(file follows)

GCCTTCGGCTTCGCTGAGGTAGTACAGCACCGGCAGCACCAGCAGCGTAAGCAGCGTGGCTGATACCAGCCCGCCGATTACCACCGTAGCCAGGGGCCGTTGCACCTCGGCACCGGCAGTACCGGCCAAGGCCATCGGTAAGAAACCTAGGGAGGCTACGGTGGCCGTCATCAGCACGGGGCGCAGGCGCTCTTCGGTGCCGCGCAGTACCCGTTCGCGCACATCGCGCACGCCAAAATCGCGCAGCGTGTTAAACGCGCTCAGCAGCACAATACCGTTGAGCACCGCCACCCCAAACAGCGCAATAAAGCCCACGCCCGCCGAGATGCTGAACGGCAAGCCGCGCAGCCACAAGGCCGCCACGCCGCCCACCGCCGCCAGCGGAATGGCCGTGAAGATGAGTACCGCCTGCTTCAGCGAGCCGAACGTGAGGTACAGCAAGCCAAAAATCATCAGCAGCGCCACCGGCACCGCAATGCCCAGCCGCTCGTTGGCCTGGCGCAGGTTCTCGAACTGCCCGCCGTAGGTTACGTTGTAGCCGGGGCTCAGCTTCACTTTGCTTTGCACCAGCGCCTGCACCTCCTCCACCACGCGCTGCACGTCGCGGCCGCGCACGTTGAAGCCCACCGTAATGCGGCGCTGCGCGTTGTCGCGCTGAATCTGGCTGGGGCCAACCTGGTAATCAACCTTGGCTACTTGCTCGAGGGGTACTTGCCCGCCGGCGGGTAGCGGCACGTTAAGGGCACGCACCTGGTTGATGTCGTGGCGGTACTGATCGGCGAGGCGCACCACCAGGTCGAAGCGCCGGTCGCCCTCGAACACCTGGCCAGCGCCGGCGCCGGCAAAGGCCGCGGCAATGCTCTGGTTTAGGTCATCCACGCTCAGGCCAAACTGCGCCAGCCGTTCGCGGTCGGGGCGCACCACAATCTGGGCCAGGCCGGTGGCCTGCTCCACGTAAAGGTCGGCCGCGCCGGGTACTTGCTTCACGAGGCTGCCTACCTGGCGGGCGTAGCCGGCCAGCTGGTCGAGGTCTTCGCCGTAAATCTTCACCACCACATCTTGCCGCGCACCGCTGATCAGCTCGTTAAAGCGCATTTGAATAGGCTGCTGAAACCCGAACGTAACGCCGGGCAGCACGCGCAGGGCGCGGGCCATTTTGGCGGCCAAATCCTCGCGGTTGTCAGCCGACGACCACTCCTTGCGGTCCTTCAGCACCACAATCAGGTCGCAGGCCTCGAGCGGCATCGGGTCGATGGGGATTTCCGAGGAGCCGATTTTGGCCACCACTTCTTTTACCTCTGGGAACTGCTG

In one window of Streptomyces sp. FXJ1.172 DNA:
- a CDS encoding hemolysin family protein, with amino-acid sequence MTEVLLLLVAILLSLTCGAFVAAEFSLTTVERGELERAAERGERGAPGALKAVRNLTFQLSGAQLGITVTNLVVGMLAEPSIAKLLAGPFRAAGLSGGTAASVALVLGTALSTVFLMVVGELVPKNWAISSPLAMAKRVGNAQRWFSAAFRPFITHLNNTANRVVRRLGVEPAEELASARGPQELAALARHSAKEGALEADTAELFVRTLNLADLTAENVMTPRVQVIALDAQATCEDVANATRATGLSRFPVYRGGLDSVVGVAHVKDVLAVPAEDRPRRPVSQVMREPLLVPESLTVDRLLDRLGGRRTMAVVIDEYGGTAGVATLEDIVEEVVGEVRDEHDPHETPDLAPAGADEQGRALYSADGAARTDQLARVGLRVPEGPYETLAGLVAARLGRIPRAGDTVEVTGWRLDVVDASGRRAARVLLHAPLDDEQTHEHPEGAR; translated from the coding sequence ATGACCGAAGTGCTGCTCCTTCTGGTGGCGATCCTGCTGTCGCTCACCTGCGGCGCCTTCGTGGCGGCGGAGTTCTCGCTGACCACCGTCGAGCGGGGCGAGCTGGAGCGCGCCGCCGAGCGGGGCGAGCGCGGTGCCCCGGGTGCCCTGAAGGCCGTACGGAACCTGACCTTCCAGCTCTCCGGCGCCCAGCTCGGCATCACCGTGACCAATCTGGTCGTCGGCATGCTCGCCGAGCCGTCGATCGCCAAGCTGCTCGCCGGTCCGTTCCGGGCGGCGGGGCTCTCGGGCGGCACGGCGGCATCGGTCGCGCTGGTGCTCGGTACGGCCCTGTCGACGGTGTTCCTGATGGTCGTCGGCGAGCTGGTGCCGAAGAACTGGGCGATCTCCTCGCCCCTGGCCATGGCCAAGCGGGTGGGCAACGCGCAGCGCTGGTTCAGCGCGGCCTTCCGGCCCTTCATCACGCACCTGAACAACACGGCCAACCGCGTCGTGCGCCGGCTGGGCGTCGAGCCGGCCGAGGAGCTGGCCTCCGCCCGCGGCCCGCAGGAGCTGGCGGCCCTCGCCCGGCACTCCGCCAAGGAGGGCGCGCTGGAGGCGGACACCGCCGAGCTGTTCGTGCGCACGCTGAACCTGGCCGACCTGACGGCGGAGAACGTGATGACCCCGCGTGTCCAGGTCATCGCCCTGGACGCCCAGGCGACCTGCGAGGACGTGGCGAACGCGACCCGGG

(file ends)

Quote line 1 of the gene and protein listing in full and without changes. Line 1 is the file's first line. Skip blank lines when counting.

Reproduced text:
GCCTTCGGCTTCGCTGAGGTAGTACAGCACCGGCAGCACCAGCAGCGTAAGCAGCGTGGCTGATACCAGCCCGCCGATTACCACCGTAGCCAGGGGCCGTTGCACCTCGGCACCGGCAGTACCGGCCAAGGCCATCGGTAAGAAACCTAGGGAGGCTACGGTGGCCGTCATCAGCACGGGGCGCAGGCGCTCTTCGGTGCCGCGCAGTACCCGTTCGCGCACATCGCGCACGCCAAAATCGCGCAGCGTGTTAAACGCGCTCAGCAGCACAATACCGTTGAGCACCGCCACCCCAAACAGCGCAATAAAGCCCACGCCCGCCGAGATGCTGAACGGCAAGCCGCGCAGCCACAAGGCCGCCACGCCGCCCACCGCCGCCAGCGGAATGGCCGTGAAGATGAGTACCGCCTGCTTCAGCGAGCCGAACGTGAGGTACAGCAAGCCAAAAATCATCAGCAGCGCCACCGGCACCGCAATGCCCAGCCGCTCGTTGGCCTGGCGCAGGTTCTCGAACTGCCCGCCGTAGGTTACGTTGTAGCCGGGGCTCAGCTTCACTTTGCTTTGCACCAGCGCCTGCACCTCCTCCACCACGCGCTGCACGTCGCGGCCGCGCACGTTGAAGCCCACCGTAATGCGGCGCTGCGCGTTGTCGCGCTGAATCTGGCTGGGGCCAACCTGGTAATCAACCTTGGCTACTTGCTCGAGGGGTACTTGCCCGCCGGCGGGTAGCGGCACGTTAAGGGCACGCACCTGGTTGATGTCGTGGCGGTACTGATCGGCGAGGCGCACCACCAGGTCGAAGCGCCGGTCGCCCTCGAACACCTGGCCAGCGCCGGCGCCGGCAAAGGCCGCGGCAATGCTCTGGTTTAGGTCATCCACGCTCAGGCCAAACTGCGCCAGCCGTTCGCGGTCGGGGCGCACCACAATCTGGGCCAGGCCGGTGGCCTGCTCCACGTAAAGGTCGGCCGCGCCGGGTACTTGCTTCACGAGGCTGCCTACCTGGCGGGCGTAGCCGGCCAGCTGGTCGAGGTCTTCGCCGTAAATCTTCACCACCACATCTTGCCGCGCACCGCTGATCAGCTCGTTAAAGCGCATTTGAATAGGCTGCTGAAACCCGAACGTAACGCCGGGCAGCACGCGCAGGGCGCGGGCCATTTTGGCGGCCAAATCCTCGCGGTTGTCAGCCGACGACCACTCCTTGCGGTCCTTCAGCACCACAATCAGGTCGCAGGCCTCGAGCGGCATCGGGTCGATGGGGATTTCCGAGGAGCCGATTTTGGCCACCACTTCTTTTACCTCTGGGAACTGCTG